With a much disciplined schedule, the shuttle would drop each of us off to where we needed to be. In my case, it was the hospital which allowed me to maintain my 40 hour 8 am to 5 pm weekly schedule. Here is an integral and extremely important point: If I was staying in a rental, I could never have saved up the money to get my family and I out of the financial trouble we were in. Because of MWR, that burden was removed which allowed me to spend the next three months of my contract, earning enough money, to keep our two family vehicles, get ahead on our rent, fix my truck and most importantly, rebuild savings to prevent a paycheck-to- paycheck scenario in the future.
Out of all the guys I saw come and go through the shelter, the three months I was there, just about all of them obtained employment- as that was the original goal when they arrived. One was a young man who came up from Texas who dreamed of working for the railroad. Being an honest, all around great guy, he went to the hiring event and landed one that day. Another gentleman at the shelter was already an engineer for 25+ years and needed temporary shelter while waiting for the position to open for him (which it did). Many came through getting local jobs- some very physical and demanding for middle age men- and toughing it out to save the money so they could get their own place before the shelter closed at the end of the spring. A few were roughnecks waiting for the cold weather to clear before going out into the field. One gentleman acquired a job in landscaping while another housemate landed a job in a factory. What was really amazing was how we encouraged each other with some, going out of their way to give time and assistance to help someone fix a car or gain a job.
The structure and atmosphere of the shelter created this environment. Very strict but compassionate. That is what makes MWR a proactive force for community health. They believe in what they are doing. The results speak for themselves, and I will never forget the journey I had there.
From both the objective evidence of studies and my own subjective experience, I am certain MWR acts as a proactive force in helping men get back on their feet or transitioning from one geographical area to another. Sure, there are some who lack the behavioral requirements needed to be self-sufficient or those who simply lack the motivation to improve themselves. But in my time there, this appeared to be the rare exception rather than the rule.
I observed a clear pattern of men who were in need of a supportive community to improve their lives with MWR providing the economic support, thus allowing them to successfully make an upward transition. I also noticed those, who lacked the necessary discipline and motivation to succeed, simply moved on (Getting up at 0545 every morning with a strict prohibition of drugs and alcohol- along with the expectation of eventual employment- tended to weed out those who simply wished to take advantage of MWR services). Of course, half-way houses providing services for those struggling with addictions or behavioral problems are important but I perceived the MWR as a refuge, a temporary “shelter or protection from danger or distress” (dictionary.com). There was one individual who was not actively seeking a job but even then, he just began collecting retirement social security and living at the MWR allowed him the space and time to save up for an apartment.
Most instructive and inspirational for me personally was how we encouraged one another while congratulating those who improved their lives. Friendships were made. Pride, responsibility, and ownership were encouraged and developed. It was the staff who helped to create and maintain this environment. Many of us will carry this experience as a time when trouble was upon us, while those who cared, served and shared the resources needed to overcome. This is why MWR is a proactive force for community wellness.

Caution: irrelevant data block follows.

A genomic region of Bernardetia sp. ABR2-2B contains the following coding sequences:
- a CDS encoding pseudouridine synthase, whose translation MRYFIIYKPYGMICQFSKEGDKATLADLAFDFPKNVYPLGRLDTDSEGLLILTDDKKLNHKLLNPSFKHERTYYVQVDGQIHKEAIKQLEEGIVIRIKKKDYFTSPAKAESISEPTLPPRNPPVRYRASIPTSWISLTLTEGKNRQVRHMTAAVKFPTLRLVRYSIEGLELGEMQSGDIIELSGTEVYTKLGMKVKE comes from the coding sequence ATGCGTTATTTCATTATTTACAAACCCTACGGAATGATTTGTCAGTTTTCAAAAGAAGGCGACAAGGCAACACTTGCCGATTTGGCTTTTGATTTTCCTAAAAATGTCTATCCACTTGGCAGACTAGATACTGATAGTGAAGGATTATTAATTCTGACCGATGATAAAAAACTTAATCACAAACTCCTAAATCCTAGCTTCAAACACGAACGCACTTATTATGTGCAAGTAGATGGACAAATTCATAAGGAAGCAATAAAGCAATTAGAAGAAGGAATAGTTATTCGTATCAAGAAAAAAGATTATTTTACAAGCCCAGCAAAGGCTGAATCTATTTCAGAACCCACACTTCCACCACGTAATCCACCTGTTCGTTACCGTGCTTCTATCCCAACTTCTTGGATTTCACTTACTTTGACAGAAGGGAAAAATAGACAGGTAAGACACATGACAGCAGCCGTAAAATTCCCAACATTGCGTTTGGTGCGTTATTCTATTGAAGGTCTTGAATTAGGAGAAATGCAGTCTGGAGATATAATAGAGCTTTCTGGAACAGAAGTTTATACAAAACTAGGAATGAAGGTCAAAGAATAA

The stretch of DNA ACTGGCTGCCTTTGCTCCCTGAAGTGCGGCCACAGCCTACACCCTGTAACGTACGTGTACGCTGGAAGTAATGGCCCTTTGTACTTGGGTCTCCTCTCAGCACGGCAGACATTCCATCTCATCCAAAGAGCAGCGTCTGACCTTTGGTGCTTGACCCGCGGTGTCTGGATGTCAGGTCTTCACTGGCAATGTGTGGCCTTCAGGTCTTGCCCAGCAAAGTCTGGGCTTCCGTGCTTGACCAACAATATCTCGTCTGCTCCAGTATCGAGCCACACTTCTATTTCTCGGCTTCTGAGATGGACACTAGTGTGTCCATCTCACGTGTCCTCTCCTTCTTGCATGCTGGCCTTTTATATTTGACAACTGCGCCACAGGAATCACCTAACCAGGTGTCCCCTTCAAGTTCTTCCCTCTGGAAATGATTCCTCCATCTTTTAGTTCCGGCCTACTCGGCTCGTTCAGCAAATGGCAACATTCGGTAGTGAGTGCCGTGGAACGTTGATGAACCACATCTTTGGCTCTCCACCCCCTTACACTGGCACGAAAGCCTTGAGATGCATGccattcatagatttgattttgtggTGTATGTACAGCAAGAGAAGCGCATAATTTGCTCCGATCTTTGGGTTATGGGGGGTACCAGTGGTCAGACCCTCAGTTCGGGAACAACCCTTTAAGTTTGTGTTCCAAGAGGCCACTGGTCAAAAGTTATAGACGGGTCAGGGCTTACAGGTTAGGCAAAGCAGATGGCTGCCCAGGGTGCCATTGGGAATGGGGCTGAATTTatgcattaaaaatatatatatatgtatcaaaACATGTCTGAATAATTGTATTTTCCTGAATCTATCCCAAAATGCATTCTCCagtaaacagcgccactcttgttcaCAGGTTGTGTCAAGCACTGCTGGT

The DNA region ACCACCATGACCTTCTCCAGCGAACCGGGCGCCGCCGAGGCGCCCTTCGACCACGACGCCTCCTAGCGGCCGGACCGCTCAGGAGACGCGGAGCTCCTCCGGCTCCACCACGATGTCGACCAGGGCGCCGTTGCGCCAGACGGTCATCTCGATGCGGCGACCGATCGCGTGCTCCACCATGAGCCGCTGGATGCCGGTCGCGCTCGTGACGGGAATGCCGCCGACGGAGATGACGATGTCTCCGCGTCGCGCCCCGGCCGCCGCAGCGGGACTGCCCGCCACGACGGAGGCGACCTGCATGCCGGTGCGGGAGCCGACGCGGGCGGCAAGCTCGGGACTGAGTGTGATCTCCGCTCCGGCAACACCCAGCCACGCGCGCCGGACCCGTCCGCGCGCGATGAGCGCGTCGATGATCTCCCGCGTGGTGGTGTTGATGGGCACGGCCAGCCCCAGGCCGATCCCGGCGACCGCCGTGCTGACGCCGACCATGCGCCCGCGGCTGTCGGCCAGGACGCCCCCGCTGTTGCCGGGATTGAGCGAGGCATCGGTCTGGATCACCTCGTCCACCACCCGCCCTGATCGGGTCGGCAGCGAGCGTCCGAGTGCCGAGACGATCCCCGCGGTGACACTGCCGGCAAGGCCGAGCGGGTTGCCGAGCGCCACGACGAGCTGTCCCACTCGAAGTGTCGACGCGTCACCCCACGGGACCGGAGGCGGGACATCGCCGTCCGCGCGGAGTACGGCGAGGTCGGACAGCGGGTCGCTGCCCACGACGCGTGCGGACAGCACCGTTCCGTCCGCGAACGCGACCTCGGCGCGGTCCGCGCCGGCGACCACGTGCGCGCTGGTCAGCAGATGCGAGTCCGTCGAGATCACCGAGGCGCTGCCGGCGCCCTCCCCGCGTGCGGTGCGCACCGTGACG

My name is Daniel. Two years ago, I was not only one of the current 542 reported homeless reported in North Dakota today, but also one of the estimated 1-in-6 unsheltered men who suffer from severe mental illness at the same time.
Homelessness alone is hard for anyone to overcome, let alone the major traumatic event or physical/mental disability that puts you there. I'm not sure that telling you about a tattered past, later identified as symptoms; or how I ended up homeless in Minot is all too important. What I think matters the most is telling you how much the right resources and needed support meant to me, beginning with Mike Zimmer and his staff of volunteers at the Men’s Winter Refuge.
It was never about getting the job, or the relationship, or even the place to live; it was keeping it. All of the above came and went as I dealt with mental illness, and homelessness was the inevitable result.
Eventually, this repetition can tear anyone down; frighteningly, even unexplainably. You can be stuck homeless without ever knowing why you're stuck. You might even battle legal problems or manifest an outcome incidentally from unknowingly alienating those around you because of oblivious trauma. The homeless need help and support more than you'll ever know. Often more than they know themselves. Support and resources aren't a question, it's our compassionate human duty.
As for me, I consider myself extremely blessed. Today, I enjoy my old truck and live in a cozy well-decorated apartment with my girlfriend of two years. As for employment, I recently sent in two college admission packets to two different universities in North Dakota. In the meantime, I am working with my local state-sponsored vocational rehabilitation for the best fit.
This was all possible because I got help from the incredible people at the Men’s Winter Refuge. I write this in hopes of generating awareness and support for all those who need it and may not know to ask. I am asking you for help on their behalf.